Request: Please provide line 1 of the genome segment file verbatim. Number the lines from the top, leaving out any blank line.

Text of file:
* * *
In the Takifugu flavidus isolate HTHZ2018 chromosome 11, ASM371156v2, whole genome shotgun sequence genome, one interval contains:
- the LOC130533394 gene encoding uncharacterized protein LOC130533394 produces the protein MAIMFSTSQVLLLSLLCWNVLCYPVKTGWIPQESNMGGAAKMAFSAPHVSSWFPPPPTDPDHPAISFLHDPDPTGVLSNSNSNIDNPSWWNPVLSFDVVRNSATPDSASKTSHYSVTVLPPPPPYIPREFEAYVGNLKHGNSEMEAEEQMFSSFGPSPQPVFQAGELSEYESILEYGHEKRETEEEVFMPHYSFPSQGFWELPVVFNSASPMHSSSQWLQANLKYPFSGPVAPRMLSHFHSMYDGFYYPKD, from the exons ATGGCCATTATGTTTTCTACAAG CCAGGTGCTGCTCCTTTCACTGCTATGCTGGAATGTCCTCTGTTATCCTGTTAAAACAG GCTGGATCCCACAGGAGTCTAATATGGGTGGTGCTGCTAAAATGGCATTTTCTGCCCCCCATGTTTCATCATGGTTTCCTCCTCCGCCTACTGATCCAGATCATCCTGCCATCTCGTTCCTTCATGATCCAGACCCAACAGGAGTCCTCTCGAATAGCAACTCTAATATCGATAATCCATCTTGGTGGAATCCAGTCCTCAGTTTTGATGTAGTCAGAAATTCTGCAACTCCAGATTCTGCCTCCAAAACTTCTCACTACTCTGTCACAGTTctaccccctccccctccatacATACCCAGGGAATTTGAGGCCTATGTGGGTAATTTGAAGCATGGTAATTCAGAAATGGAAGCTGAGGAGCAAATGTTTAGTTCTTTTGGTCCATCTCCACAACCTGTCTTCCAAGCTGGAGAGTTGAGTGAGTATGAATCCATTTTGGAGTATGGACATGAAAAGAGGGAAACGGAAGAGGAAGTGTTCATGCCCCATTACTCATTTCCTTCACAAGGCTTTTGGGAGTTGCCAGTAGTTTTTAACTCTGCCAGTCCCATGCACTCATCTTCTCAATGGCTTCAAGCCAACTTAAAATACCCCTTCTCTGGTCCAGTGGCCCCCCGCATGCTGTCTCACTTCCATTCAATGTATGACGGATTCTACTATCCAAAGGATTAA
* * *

In the Takifugu flavidus isolate HTHZ2018 chromosome 11, ASM371156v2, whole genome shotgun sequence genome, one interval contains: